By Fred Wehmeyer, Senior VP Engineering for U.S. Battery Manufacturing, and Zachary Cox, Product And Process Engineering, U.S. Battery Manufacturing
Nobody wants a golf car that unexpectedly runs out of power. While the battery pack of a poor performing golf car may get charged regularly, there are other factors that can keep it from obtaining maximum capacity.
Perhaps one of the most important
factors, is understanding your battery’s overall capacity, which include runtime in minutes and amp-hour capacity. These indicators, provided by the battery manufacturer, are designed to give you an estimate to the amount of time in which a battery can deliver power under a specified load. While these ratings provide a good baseline for battery performance, there are other factors to consider that can affect your golf car’s overall runtimes.
Time To Reach Full Capacity
Unlike your typical car battery, new deep cycle golf car batteries do not reach full capacity until they have undergone several charge and discharge cycles. Depending on the manufacturer, they can take anywhere from 25 to 125 cycles before reaching full capacity. This is due to the active material on the battery plates not being fully converted until the battery has undergone multiple charge and discharge cycles. When you install new batteries to your golf car, consider that it will only operate at approximately 75 percent of its rated capacity and will increase as the batteries are used.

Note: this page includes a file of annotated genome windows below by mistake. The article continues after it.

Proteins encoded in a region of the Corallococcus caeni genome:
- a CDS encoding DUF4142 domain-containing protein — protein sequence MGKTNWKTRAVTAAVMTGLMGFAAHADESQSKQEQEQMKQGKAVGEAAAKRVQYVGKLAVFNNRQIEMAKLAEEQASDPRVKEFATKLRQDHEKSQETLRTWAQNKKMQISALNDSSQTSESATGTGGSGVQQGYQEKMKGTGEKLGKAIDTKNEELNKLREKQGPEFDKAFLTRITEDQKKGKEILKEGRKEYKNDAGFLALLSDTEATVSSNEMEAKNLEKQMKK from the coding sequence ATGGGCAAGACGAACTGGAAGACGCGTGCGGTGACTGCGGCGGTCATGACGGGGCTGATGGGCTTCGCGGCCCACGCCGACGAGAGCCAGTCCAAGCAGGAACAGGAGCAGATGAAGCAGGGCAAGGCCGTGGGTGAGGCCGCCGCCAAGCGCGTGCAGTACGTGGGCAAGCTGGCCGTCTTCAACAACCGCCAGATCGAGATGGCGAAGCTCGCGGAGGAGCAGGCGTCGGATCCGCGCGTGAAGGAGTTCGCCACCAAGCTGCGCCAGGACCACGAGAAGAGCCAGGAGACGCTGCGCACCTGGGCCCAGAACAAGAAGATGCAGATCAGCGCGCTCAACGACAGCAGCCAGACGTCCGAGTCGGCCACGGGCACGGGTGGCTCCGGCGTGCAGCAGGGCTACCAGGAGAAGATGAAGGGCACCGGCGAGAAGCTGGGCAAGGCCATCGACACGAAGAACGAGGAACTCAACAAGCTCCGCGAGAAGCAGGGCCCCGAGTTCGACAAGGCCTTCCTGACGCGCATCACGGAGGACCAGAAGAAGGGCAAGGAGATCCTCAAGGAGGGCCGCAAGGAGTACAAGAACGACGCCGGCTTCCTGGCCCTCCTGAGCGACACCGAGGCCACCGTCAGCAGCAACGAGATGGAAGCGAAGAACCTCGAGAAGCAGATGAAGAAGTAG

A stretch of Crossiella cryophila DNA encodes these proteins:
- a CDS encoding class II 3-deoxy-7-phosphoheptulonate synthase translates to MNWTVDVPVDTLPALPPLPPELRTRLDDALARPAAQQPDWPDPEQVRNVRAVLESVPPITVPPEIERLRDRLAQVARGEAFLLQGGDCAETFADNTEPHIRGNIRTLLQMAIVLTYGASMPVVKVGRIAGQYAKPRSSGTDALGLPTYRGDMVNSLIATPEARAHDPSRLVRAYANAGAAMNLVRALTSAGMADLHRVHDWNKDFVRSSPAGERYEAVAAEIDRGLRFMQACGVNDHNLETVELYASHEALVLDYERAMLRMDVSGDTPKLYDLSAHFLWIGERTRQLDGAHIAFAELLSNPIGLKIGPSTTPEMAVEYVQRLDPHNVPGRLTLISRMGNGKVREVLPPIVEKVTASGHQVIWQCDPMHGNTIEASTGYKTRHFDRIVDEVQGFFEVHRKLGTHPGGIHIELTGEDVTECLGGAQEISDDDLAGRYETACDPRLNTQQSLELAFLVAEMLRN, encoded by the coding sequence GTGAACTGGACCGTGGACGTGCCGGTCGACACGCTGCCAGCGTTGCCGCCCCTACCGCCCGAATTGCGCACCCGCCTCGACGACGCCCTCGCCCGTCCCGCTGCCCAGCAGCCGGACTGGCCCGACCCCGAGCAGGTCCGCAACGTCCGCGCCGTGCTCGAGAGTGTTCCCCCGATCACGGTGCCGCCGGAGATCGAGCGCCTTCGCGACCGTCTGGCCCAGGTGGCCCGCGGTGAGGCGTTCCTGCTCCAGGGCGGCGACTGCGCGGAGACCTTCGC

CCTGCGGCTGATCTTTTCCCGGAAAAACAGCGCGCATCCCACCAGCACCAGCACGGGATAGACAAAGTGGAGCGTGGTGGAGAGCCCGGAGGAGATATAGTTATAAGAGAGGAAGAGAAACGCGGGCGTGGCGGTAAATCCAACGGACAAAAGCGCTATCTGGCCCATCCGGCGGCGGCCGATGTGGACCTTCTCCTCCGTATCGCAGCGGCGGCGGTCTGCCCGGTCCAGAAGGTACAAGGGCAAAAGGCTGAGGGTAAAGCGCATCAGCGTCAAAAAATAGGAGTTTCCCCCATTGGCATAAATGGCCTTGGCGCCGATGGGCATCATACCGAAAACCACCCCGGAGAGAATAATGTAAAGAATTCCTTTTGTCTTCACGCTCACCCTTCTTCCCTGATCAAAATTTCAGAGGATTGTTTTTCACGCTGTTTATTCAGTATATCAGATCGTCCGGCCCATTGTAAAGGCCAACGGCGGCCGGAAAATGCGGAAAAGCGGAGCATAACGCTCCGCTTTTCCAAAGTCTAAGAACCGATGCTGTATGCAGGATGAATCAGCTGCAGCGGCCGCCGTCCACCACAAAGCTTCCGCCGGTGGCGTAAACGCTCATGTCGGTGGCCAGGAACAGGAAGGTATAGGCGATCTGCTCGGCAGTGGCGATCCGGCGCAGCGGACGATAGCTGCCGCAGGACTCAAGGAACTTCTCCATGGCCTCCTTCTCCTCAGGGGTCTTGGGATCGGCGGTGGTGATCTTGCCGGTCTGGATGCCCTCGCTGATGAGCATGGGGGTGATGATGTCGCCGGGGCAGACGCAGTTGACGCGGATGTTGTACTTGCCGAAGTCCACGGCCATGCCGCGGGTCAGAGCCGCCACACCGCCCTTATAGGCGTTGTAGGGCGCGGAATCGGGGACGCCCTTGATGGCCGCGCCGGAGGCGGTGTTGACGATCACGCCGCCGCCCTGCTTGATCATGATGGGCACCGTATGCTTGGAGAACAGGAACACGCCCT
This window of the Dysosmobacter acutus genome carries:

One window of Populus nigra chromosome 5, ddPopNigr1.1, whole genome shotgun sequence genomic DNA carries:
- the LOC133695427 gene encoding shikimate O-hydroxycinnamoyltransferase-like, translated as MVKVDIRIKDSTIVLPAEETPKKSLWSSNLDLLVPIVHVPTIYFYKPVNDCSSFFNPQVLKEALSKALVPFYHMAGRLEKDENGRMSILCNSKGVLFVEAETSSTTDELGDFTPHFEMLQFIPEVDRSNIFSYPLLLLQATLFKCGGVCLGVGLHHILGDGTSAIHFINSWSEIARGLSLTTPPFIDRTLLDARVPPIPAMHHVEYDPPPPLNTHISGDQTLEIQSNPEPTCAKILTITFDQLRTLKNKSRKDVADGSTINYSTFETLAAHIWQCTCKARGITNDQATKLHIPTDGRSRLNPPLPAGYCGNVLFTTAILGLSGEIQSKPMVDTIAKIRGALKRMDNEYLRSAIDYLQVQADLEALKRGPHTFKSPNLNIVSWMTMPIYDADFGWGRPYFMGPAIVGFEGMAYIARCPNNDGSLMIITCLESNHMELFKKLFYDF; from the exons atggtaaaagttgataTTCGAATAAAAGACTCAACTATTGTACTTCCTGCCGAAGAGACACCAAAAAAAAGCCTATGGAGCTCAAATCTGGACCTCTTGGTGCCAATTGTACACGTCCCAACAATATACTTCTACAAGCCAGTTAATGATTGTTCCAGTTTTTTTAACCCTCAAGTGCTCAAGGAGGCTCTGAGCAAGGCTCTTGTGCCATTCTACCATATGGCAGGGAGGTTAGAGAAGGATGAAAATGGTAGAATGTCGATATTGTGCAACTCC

Knowing the discharge load of your golf car is also critical in determining,the battery pack’s runtime. As an example, most 48-volt motors can draw approximately 56 amps from the battery pack. For 36-volt cars, the motor can draw roughly 75 amps on average. This is why most golf car batteries have 56A and 75A ratings listed on the label. When selecting a battery, use one that has the same amp-hour rating that best matches to your vehicle, to maximize its overall runtime.
Battery performance can also be affected by temperature. The rule of thumb is that for every 20 degrees below 80⁰ F, the battery loses 10-12 percent of its available capacity. Temperatures above 80⁰ F have the opposite effect and actually increase battery performance, but at the cost of shortening battery life. Keep this in mind when charging your batteries too. Extreme low temperatures can cause undercharging while high temperatures can lead to overcharge conditions.
Tips To Maximize Battery Capacity
Once you select the right batteries for your application there are basic maintenance tips to further ensure that your golf car will get maximum capacity.
- Fully charge batteries before being put into service and after every use.
- Maintain regular maintenance including adding water, checking connections, opportunity charging, and perform a monthly equalization charge.
- Manage the depth of discharge. Limit the discharge of your battery pack to less than 50-percent of discharge. This will greatly improve battery life and performance.
- Use high rated capacity batteries. Discharge rates often increase as golf car motors get older or when heavy loads are added to your vehicle.
- Take specific gravity readings regularly. Using a hydrometer is an inexpensive and easy way to determine DOD and to see the health and state of charge of the battery pack. Consult the battery manufacturer for information on specific gravity readings.
Along with regular maintenance following these tips can dramatically increase the overall life span of the batteries and maximize your vehicle’s run-time. For more information on battery maintenance, capacity, and runtime ratings, visit www.usbattery.com.